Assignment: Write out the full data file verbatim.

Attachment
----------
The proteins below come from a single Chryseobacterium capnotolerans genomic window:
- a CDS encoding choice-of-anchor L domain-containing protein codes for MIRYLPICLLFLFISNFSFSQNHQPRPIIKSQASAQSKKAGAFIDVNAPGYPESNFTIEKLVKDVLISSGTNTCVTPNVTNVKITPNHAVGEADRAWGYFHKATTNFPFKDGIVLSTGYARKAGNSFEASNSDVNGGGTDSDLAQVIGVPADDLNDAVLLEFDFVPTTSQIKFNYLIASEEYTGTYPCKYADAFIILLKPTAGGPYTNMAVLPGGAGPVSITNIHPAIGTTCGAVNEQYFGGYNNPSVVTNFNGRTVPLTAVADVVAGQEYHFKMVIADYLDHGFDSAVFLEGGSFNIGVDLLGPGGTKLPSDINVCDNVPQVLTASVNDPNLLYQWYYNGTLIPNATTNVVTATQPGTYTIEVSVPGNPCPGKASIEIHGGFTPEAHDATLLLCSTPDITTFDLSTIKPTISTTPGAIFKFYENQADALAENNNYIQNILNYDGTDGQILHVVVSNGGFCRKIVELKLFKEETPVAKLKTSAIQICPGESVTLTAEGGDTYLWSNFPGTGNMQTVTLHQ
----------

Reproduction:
The proteins below come from a single Chryseobacterium capnotolerans genomic window:
- a CDS encoding choice-of-anchor L domain-containing protein codes for MIRYLPICLLFLFISNFSFSQNHQPRPIIKSQASAQSKKAGAFIDVNAPGYPESNFTIEKLVKDVLISSGTNTCVTPNVTNVKITPNHAVGEADRAWGYFHKATTNFPFKDGIVLSTGYARKAGNSFEASNSDVNGGGTDSDLAQVIGVPADDLNDAVLLEFDFVPTTSQIKFNYLIASEEYTGTYPCKYADAFIILLKPTAGGPYTNMAVLPGGAGPVSITNIHPAIGTTCGAVNEQYFGGYNNPSVVTNFNGRTVPLTAVADVVAGQEYHFKMVIADYLDHGFDSAVFLEGGSFNIGVDLLGPGGTKLPSDINVCDNVPQVLTASVNDPNLLYQWYYNGTLIPNATTNVVTATQPGTYTIEVSVPGNPCPGKASIEIHGGFTPEAHDATLLLCSTPDITTFDLSTIKPTISTTPGAIFKFYENQADALAENNNYIQNILNYDGTDGQILHVVVSNGGFCRKIVELKLFKEETPVAKLKTSAIQICPGESVTLTAEGGDTYLWSNFPGTGNMQTVTLHQ